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I'm currently reviewing data access code on a .net solution consuming an Oracle 11g database. I found some code whose functionality is to fill a .net collection using data obtained from the database. To fulfill this purpose, the code use this steps at the Data Access Layer:

  1. Insert input data in a global temporary table. This data comes from the front end. The front end receives a string and creates a DML insert statement over the global temporary table that is then executed using OracleCommand.ExecuteNonQuery().
  2. Execute the intended procedure. This procedure consumes the global temporary table filled in the previous step to generate the output.
  3. Read the data from the global temporary tables in step 2.

This is the first time I see something like that. Although I haven't seen this code running yet, I think this code could have some performance and maintainability issues. Usually I've seen this steps done by writing a procedure implementing the functionality without resorting to global temporary tables.

  1. The first approach generates performance problems?
  2. Could you reference any autoritative source arguing against the first approach?
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By "temporal table", do you mean "temporary table" (i.e. a global temporary table)? Or do you mean a table that stores different versions of the same row over time? Or are you potentially referring to a PL/SQL collection using a nested table? –  Justin Cave Sep 13 '12 at 2:14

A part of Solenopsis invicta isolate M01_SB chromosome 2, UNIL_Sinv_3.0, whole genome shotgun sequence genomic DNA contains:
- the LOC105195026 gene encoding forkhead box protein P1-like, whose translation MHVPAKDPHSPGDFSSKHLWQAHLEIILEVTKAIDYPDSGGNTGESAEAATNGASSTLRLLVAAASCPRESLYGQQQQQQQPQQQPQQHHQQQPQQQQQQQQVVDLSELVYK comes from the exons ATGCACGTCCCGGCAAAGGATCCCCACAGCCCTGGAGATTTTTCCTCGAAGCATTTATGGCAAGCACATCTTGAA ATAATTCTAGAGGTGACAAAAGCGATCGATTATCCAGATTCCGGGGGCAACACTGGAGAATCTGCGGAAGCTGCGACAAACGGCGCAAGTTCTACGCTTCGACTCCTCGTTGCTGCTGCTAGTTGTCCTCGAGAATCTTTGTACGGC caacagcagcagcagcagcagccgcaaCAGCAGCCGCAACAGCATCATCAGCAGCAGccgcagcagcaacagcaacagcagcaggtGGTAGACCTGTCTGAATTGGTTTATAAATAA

@JustinCave sorry... I've corrected the question –  JPCF Sep 13 '12 at 2:20
Where is the data that is being inserted into the global temporary table coming from? Is there some query that is being executed in order to retrieve the data? Or is the data being input into the front end? –  Justin Cave Sep 13 '12 at 2:50
@JustinCave sorry by answering late... It was 20:00 here... –  JPCF Sep 13 '12 at 16:52

1 Answer 1

Global temporary tables perform at same speed as ordinary tables. They are written to disk, contains blocks, are loaded in Buffer Cache etc.

They only have some transactional features, consult docs.

How you implement the application, is your choice. Loading data in a table before processing it, can be a strategy if data is big and you can't just keep entirely in memory. And... you can test these scenarios.

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